Connect with us

Squeeze that battery

Discussion in 'Power Electronics' started by StaticCharge, Dec 20, 2012.

Scroll to continue with content
  1. StaticCharge

    StaticCharge

    8
    0
    Dec 20, 2012
    Hello,I am new here.This site is awesome! I came here to learn about electronics,and I already have a question! I was wondering...uhh I don't know how exactly to put this...
    Ok what I want to know is there a way to make one battery give 2x more energy,but of course last half of it's normal life.I need more power,and less weight.So battery would give 100% more energy,but drain 100% faster.Is this possible? Do voltage multipliers do this?
     
  2. donkey

    donkey

    1,293
    56
    Feb 26, 2011
    ok... define energy. are you talking voltage,current or watts?
    have you ever googled joule thief?
     
  3. StaticCharge

    StaticCharge

    8
    0
    Dec 20, 2012
    I am talking about watts.I want to "drain" more watts.Of course,battery would discharge faster.I saw joule thief but it's just a voltage booster.
     
  4. Raven Luni

    Raven Luni

    798
    8
    Oct 15, 2011
    If its voltage you want search for DC-DC converters or boost converters, Some sites like sparkfun sell tiny ones that fit inside a battery holder.

    If its more current youre after you need some juicy capacitors, but output cannot be constant since it takes more time for the battery do charge them than it takes the load to discharge them.
     
  5. BobK

    BobK

    7,682
    1,688
    Jan 5, 2010
    Let me see if I understand what you are asking. You have a battery driving some load. The battery lasts for some number of hours. But what you want is to use the same battery to drive more power into the load (brigher light, faster running motor, louder sound, etc), and have the battery last 1/2 as many hours.

    Basically the way to cause the same load to draw more power is to up the voltage supply to it. But is the device you are driving capable of handling more voltage? If not you will likely destroy it or limit its life.

    Are you tied to this particular kind of battery? Typically, if you want move voltage, the best way to do it is use a higher voltage battery. Or you can use a boost DC-DC converter, but this is not 100% efficient.

    If you tell us more specifcally what you are trying to do, we could be of more help.

    Bob
     
  6. donkey

    donkey

    1,293
    56
    Feb 26, 2011
    ok let me putit very simply
    watts =amps *volts.
    if you increse the amps you half the volts.if you increase thevoltsyou half the amps. the thing youCANNOT do isincrease the watts without increasing either the volts (withoutdecreasing the amps) or vice versa
     
  7. StaticCharge

    StaticCharge

    8
    0
    Dec 20, 2012
    Yep that's what I want,but I wanted output to be constant.I see now that it's not possible.Thank you everyone for your replies! I am not an expert electrician so expect some more questions from me xD
     
    Last edited by a moderator: Dec 21, 2012
  8. Raven Luni

    Raven Luni

    798
    8
    Oct 15, 2011
    It is possible. For constant current, you need to combine both approaches, with a few constraints:

    Use a blocking oscillator or something similar to charge a capacitor (or a bank of them) to a relatively high voltage, then regulate the output to the voltage required by the load.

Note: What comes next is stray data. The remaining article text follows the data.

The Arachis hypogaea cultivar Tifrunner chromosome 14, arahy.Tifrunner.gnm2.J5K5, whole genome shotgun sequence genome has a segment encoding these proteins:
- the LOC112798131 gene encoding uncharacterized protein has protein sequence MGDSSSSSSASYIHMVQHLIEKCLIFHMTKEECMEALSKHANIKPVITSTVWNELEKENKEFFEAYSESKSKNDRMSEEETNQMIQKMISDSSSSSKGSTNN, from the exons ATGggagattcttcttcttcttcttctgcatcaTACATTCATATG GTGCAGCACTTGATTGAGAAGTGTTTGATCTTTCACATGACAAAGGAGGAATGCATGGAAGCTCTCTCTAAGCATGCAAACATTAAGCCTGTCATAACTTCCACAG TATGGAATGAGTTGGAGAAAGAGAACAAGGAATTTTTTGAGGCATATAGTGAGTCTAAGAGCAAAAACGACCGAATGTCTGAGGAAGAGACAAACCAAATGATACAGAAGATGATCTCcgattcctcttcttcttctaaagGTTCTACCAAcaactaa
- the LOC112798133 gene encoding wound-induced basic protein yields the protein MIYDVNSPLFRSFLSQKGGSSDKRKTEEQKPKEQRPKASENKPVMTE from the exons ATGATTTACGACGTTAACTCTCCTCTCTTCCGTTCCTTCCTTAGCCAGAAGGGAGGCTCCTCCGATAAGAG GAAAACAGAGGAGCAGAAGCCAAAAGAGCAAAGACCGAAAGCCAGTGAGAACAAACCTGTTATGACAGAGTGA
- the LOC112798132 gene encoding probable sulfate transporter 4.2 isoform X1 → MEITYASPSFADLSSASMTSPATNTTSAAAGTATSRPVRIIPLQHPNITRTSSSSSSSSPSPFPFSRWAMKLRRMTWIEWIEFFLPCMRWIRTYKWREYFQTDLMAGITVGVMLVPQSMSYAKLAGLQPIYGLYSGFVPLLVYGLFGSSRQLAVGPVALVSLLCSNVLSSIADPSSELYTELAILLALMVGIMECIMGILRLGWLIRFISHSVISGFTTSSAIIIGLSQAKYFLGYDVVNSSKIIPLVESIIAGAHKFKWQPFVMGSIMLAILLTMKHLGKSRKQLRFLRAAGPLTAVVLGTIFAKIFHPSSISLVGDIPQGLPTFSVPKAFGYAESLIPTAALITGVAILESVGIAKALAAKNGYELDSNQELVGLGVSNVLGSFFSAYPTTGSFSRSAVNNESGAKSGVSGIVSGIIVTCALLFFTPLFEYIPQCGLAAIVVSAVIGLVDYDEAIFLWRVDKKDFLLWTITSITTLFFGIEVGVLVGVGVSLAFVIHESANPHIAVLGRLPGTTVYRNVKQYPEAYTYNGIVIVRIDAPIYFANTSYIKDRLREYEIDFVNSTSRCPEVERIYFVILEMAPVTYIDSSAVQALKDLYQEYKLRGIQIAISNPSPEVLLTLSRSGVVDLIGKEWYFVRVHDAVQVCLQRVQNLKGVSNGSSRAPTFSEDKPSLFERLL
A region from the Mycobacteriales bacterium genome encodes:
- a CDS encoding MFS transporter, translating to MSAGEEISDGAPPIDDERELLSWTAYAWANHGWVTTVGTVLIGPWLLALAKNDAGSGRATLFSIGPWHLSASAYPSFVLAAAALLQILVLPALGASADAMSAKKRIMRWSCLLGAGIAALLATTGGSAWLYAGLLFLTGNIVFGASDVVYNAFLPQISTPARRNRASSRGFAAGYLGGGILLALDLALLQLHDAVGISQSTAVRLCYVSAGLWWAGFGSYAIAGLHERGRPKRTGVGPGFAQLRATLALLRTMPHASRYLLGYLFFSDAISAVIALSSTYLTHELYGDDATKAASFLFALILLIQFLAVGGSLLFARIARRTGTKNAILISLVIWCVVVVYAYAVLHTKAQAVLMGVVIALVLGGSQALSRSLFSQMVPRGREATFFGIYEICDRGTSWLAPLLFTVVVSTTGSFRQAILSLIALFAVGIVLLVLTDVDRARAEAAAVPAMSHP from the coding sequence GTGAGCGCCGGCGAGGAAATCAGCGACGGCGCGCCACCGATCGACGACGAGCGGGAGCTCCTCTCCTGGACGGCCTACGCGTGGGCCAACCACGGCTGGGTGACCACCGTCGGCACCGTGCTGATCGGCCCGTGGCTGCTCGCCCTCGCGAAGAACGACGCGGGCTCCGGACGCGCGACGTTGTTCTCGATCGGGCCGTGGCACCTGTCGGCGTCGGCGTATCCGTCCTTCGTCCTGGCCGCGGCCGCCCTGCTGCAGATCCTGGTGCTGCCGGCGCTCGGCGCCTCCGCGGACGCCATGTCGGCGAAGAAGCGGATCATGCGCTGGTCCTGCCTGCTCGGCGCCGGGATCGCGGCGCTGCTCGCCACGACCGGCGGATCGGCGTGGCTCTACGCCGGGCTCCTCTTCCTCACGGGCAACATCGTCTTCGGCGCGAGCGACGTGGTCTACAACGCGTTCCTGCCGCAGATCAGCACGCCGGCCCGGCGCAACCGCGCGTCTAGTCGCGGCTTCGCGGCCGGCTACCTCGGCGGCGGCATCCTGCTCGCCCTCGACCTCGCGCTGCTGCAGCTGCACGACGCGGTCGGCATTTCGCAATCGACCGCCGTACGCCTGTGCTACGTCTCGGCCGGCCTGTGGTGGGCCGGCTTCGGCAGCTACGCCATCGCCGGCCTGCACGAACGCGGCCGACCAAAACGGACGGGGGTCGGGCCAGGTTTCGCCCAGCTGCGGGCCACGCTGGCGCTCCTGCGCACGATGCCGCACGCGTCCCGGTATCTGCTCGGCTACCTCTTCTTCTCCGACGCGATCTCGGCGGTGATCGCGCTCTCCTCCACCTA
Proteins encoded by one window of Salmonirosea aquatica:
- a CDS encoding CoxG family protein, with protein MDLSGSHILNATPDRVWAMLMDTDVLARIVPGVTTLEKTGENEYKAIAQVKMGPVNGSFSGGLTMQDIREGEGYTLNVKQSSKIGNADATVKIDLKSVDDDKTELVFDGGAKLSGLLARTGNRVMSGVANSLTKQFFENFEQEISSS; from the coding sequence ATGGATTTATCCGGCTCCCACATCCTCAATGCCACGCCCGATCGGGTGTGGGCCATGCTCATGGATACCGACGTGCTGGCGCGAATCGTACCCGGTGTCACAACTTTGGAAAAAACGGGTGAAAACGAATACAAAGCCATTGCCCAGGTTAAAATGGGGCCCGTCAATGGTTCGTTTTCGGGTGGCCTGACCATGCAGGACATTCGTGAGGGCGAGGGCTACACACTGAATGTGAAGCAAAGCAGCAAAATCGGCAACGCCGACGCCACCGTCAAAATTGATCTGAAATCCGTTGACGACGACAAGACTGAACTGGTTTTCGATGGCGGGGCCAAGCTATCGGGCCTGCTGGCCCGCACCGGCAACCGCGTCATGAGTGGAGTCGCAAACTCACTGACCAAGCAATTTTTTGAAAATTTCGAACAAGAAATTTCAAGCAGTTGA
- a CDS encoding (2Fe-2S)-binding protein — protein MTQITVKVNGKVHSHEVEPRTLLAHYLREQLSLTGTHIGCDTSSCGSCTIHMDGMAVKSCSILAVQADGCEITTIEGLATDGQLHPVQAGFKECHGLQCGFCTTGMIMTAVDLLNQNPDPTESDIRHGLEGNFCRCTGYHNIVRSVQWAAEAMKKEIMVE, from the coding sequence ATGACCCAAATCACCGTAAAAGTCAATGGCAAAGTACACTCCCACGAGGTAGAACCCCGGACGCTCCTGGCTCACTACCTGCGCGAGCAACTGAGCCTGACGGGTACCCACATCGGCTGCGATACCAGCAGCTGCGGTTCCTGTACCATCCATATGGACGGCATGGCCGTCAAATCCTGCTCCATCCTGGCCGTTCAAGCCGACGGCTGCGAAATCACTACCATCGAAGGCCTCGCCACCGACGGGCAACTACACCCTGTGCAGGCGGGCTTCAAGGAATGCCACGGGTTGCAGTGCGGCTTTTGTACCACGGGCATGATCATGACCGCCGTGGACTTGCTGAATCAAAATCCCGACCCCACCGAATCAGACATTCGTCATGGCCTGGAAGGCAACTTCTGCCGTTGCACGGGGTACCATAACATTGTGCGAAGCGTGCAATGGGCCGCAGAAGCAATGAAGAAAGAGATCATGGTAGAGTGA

Depending on the efficiency of the circuit, it should run and dump energy into the capacitors until the battery's potential is near zero (as opposed to say a 9V battery being considered dead at 7V).

    The main constraint is that the load cannot continuously draw more current than can be drawn from the battery. Eventually the voltage across the capacitors will drop below the regulator's threshhold and they must be allowed to recharge before the next use. The time required to recharge will increase as the battery is depleted (just like a camera flash which runs on exactly the same principle - only difference being that the flash uses all its stored energy at once).

    For longer running times, use bigger (and / or more) capacitors. Also note that energy will be wasted in both the booster and the regulator circuits.
     
  9. (*steve*)

    (*steve*) ¡sǝpodᴉʇuɐ ǝɥʇ ɹɐǝɥd Moderator

    25,497
    2,838
    Jan 21, 2010
    Another issue is that due to the internal resistance of the power source (the battery), drawing power at twice the rate will result in slightly LESS than half the lifetime.
     
  10. StaticCharge

    StaticCharge

    8
    0
    Dec 20, 2012
    Yeah...a schematic for this would be awesome! You guys must know where to get one,and there must be a name for such a circuit rght? :D
     
  11. (*steve*)

    (*steve*) ¡sǝpodᴉʇuɐ ǝɥʇ ɹɐǝɥd Moderator

    25,497
    2,838
    Jan 21, 2010
    The simple answer is to halve the resistance of the load.

    But what is the load?
     
  12. CDRIVE

    CDRIVE Hauling 10' pipe on a Trek Shift3

    4,960
    652
    May 8, 2012
    This should handle any battery you can fit between the ram and the anvil.

    Yes, we need a Devil smilie. :p

    Chris
     

    Attached Files:

Ask a Question
Want to reply to this thread or ask your own question?
You'll need to choose a username for the site, which only take a couple of moments (here). After that, you can post your question and our members will help you out.
Similar Threads
There are no similar threads yet.
Loading...
Electronics Point Logo
Continue to site
Quote of the day

-